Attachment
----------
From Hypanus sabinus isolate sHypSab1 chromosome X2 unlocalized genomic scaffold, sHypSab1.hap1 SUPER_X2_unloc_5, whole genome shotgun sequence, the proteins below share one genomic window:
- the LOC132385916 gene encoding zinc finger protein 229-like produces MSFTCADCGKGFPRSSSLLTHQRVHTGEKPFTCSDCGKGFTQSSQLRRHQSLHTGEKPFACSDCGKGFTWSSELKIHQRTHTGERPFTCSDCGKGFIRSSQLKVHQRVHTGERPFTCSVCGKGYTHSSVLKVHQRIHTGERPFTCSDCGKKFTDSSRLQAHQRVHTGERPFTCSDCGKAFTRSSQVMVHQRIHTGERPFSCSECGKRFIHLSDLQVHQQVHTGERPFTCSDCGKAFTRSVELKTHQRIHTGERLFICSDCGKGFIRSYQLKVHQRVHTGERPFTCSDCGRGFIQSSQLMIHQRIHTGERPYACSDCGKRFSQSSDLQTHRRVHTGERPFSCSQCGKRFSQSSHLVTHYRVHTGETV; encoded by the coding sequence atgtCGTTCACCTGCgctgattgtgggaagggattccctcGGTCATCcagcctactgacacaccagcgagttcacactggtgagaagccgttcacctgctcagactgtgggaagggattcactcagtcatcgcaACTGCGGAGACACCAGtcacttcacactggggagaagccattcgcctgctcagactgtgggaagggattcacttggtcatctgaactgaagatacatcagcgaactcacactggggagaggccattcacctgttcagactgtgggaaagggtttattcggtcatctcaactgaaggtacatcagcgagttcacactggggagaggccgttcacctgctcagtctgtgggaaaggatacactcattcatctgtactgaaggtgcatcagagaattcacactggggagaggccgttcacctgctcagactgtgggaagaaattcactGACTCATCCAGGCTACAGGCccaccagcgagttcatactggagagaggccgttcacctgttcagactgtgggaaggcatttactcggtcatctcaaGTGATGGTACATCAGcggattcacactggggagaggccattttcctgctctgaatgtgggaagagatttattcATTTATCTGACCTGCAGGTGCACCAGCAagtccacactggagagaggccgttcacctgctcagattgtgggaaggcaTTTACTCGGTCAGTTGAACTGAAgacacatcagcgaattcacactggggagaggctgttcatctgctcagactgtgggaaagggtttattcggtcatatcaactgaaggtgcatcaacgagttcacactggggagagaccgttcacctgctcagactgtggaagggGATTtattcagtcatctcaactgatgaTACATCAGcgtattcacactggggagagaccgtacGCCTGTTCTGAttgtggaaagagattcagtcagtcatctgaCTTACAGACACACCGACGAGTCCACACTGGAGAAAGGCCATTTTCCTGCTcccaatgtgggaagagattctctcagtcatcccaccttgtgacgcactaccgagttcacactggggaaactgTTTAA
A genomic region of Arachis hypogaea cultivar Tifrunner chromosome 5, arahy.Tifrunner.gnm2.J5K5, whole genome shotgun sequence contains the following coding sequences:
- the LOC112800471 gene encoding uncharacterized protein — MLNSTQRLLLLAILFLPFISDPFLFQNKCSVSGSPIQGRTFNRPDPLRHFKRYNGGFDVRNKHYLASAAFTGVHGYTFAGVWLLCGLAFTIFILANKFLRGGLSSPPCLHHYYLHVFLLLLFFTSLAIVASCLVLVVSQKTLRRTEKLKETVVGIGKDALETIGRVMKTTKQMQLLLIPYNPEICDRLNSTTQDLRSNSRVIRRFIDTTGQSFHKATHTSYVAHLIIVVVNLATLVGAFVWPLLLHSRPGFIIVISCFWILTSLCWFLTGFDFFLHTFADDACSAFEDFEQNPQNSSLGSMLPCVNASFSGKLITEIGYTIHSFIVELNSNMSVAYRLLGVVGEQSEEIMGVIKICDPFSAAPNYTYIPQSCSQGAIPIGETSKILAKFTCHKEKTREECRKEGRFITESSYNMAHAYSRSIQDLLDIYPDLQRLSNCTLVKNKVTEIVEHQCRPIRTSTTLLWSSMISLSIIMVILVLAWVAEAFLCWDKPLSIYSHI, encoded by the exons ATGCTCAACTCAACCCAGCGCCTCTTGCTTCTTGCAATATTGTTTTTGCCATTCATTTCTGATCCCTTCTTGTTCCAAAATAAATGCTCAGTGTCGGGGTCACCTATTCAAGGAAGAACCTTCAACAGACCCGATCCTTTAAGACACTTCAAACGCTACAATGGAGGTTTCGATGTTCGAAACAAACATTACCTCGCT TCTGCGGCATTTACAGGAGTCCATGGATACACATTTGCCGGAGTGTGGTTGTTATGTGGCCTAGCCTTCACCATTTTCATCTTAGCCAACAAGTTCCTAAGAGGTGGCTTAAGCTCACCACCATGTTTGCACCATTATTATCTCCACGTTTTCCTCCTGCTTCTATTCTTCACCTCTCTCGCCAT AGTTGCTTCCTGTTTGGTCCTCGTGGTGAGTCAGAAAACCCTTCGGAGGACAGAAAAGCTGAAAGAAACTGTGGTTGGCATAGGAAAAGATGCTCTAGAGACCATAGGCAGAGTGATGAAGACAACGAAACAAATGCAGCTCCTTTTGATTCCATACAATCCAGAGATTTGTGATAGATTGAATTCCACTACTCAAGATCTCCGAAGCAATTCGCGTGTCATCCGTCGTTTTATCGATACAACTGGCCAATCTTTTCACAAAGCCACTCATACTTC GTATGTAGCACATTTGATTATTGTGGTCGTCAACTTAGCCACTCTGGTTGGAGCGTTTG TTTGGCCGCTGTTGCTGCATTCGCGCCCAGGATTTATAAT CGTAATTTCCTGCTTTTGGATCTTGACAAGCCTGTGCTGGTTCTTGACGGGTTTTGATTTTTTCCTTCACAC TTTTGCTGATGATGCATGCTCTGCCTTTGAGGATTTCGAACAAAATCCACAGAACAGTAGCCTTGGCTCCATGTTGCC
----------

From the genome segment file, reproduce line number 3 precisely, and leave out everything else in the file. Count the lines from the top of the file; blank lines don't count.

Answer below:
A genomic region of Arachis hypogaea cultivar Tifrunner chromosome 5, arahy.Tifrunner.gnm2.J5K5, whole genome shotgun sequence contains the following coding sequences: